Getting Organized

It can be a challenge to organize and store the accumulating amounts of paperwork related to your child’s disability. Here are some ideas on how to tackle and organize that huge pile of papers.




Getting Started

Wait to sort through all that paperwork until you have a block of time to organize it. In the meantime, place all the information in one place – a box, a container, etc. This will help reduce the chance of misplacing an important document and will keep your home from being overrun by paper.

Purchase a separate file cabinet or large container that will be used exclusively for your child’s paperwork and keep this information separate from the rest of the household documents. Office supply stores carry home-friendly systems to organize information within the cabinet or container. Get one that allows room for growth over time.

A personal copier and fax machine is not necessary, but can save time and trips to the local copy center.

Keep a 3-ring binder with blank pages divided into categories: school, medical, government programs, etc. Use this as a phone log to keep track of conversations. Be sure to wright down the date of the conversation and whom you spoke with along with important details of the call. A 3-ring binder will allow you to add extra sheets as needed. You can also include important email correspondence. It is so much more efficient to have all of this information in one place and not on little pieces of paper, on the backs of envelopes or on something that might be thrown away by mistake.

Staying Organized

In the front of each section, list contact names along with mailing addresses, email addresses and phone numbers.  This will save valuable time and energy wasted tracking down this information when you need it. Don’t forget contact information for the pharmacy and other medical suppliers.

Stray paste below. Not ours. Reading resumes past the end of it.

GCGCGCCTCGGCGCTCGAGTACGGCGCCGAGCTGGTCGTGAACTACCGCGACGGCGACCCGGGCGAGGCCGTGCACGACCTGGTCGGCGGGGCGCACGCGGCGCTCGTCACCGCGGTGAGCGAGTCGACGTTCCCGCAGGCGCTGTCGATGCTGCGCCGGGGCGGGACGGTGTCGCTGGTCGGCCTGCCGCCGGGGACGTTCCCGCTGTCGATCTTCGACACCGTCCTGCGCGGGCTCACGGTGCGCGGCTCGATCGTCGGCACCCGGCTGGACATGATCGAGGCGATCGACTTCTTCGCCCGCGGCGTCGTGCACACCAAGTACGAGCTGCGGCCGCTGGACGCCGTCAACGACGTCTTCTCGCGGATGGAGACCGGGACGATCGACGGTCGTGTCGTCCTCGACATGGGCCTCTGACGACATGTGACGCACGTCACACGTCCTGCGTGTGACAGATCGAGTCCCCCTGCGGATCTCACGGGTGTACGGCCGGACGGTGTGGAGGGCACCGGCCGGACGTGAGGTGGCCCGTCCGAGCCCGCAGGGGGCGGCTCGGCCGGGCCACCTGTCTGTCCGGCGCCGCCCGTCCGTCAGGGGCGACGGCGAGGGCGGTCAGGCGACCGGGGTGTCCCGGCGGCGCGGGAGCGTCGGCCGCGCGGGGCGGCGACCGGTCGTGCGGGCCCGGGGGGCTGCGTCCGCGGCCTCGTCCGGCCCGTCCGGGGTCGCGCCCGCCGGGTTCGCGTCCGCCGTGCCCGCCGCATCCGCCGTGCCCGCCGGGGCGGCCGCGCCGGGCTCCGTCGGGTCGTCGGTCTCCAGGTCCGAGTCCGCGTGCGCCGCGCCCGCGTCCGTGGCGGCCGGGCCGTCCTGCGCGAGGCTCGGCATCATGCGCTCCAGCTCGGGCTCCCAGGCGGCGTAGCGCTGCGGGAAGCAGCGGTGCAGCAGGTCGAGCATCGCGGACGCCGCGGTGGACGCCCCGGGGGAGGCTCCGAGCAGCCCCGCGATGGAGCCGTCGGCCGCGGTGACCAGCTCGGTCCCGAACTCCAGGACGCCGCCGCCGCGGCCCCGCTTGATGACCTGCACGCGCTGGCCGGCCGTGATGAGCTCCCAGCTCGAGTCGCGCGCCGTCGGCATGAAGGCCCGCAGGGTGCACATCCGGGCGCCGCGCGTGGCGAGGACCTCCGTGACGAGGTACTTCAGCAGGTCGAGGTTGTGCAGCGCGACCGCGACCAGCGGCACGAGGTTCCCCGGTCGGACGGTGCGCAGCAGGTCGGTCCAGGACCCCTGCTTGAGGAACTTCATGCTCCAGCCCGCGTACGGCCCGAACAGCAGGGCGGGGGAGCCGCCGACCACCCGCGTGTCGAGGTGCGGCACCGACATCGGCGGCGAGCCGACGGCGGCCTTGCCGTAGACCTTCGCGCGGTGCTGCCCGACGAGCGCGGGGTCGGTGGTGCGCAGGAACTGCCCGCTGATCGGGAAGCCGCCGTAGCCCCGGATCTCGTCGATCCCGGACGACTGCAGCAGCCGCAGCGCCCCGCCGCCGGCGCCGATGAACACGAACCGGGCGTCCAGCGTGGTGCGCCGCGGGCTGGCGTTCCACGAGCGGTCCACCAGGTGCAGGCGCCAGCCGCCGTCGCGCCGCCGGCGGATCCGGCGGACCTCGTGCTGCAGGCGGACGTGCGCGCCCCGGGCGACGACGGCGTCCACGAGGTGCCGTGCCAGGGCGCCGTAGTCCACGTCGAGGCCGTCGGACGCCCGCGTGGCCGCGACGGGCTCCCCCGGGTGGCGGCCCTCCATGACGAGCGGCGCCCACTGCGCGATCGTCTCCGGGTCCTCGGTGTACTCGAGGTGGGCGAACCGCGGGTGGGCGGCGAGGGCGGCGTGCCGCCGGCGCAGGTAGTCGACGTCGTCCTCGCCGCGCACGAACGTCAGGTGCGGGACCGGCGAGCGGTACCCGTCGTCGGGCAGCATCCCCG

Get in the habit of asking for business cards when you have appointments. If you are at a doctor’s office, jot down the names of key people (nurses, assistants) on the back of the card so you can call them directly in the future.  This is a great way to begin to establish relationships that may become valuable later on.

Do not write on original documents – make a copy and jot down notes and other pertinent information on the copy.  Label the copies with "original (date)" and "working copy (date)" so as to avoid confusion with multiple copies of the same document.

If your child has multiple therapies or doctor visits scheduled, it is important to have a method of keeping track of them.  It can be as simple as a wall calendar with times listed on it or a more sophisticated system for techno-savvy parents.  Be aware of any cancellation policies medical providers may have to avoid unnecessary charges.

Keep a journal for your child.  Include information on their general disposition, illnesses, changes in mood, sleep, and behavioral concerns.  For some children, keeping track of what they are eating is necessary. Over time, a journal may give valuable information in spotting patterns linked to changes in behavior. For example, you may see changes when school starts, at daylight savings time or during spring and fall allergy seasons.

Post a list of emergency contact information in a prominent place for caregivers